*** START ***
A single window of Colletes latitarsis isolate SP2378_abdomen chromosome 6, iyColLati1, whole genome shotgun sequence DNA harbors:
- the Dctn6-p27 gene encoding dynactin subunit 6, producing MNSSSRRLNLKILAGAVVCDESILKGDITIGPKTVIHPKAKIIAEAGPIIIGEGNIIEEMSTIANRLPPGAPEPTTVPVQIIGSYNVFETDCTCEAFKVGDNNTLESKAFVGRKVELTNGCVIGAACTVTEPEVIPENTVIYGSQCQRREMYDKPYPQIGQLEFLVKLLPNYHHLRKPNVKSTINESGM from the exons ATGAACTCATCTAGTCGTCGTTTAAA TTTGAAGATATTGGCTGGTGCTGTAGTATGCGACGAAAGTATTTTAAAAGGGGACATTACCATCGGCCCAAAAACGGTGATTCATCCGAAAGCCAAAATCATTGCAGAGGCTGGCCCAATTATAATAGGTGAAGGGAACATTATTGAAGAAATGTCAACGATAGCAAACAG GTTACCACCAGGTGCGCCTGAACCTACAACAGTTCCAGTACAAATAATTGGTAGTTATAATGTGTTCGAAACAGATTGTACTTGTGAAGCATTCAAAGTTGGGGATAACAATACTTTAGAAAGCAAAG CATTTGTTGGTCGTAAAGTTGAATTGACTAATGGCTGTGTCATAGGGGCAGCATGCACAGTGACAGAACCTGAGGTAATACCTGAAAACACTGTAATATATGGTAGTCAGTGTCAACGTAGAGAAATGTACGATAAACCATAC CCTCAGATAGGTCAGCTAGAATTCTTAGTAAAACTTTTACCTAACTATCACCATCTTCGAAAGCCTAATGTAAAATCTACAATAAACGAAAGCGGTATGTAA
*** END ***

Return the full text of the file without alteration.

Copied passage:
A single window of Colletes latitarsis isolate SP2378_abdomen chromosome 6, iyColLati1, whole genome shotgun sequence DNA harbors:
- the Dctn6-p27 gene encoding dynactin subunit 6, producing MNSSSRRLNLKILAGAVVCDESILKGDITIGPKTVIHPKAKIIAEAGPIIIGEGNIIEEMSTIANRLPPGAPEPTTVPVQIIGSYNVFETDCTCEAFKVGDNNTLESKAFVGRKVELTNGCVIGAACTVTEPEVIPENTVIYGSQCQRREMYDKPYPQIGQLEFLVKLLPNYHHLRKPNVKSTINESGM from the exons ATGAACTCATCTAGTCGTCGTTTAAA TTTGAAGATATTGGCTGGTGCTGTAGTATGCGACGAAAGTATTTTAAAAGGGGACATTACCATCGGCCCAAAAACGGTGATTCATCCGAAAGCCAAAATCATTGCAGAGGCTGGCCCAATTATAATAGGTGAAGGGAACATTATTGAAGAAATGTCAACGATAGCAAACAG GTTACCACCAGGTGCGCCTGAACCTACAACAGTTCCAGTACAAATAATTGGTAGTTATAATGTGTTCGAAACAGATTGTACTTGTGAAGCATTCAAAGTTGGGGATAACAATACTTTAGAAAGCAAAG CATTTGTTGGTCGTAAAGTTGAATTGACTAATGGCTGTGTCATAGGGGCAGCATGCACAGTGACAGAACCTGAGGTAATACCTGAAAACACTGTAATATATGGTAGTCAGTGTCAACGTAGAGAAATGTACGATAAACCATAC CCTCAGATAGGTCAGCTAGAATTCTTAGTAAAACTTTTACCTAACTATCACCATCTTCGAAAGCCTAATGTAAAATCTACAATAAACGAAAGCGGTATGTAA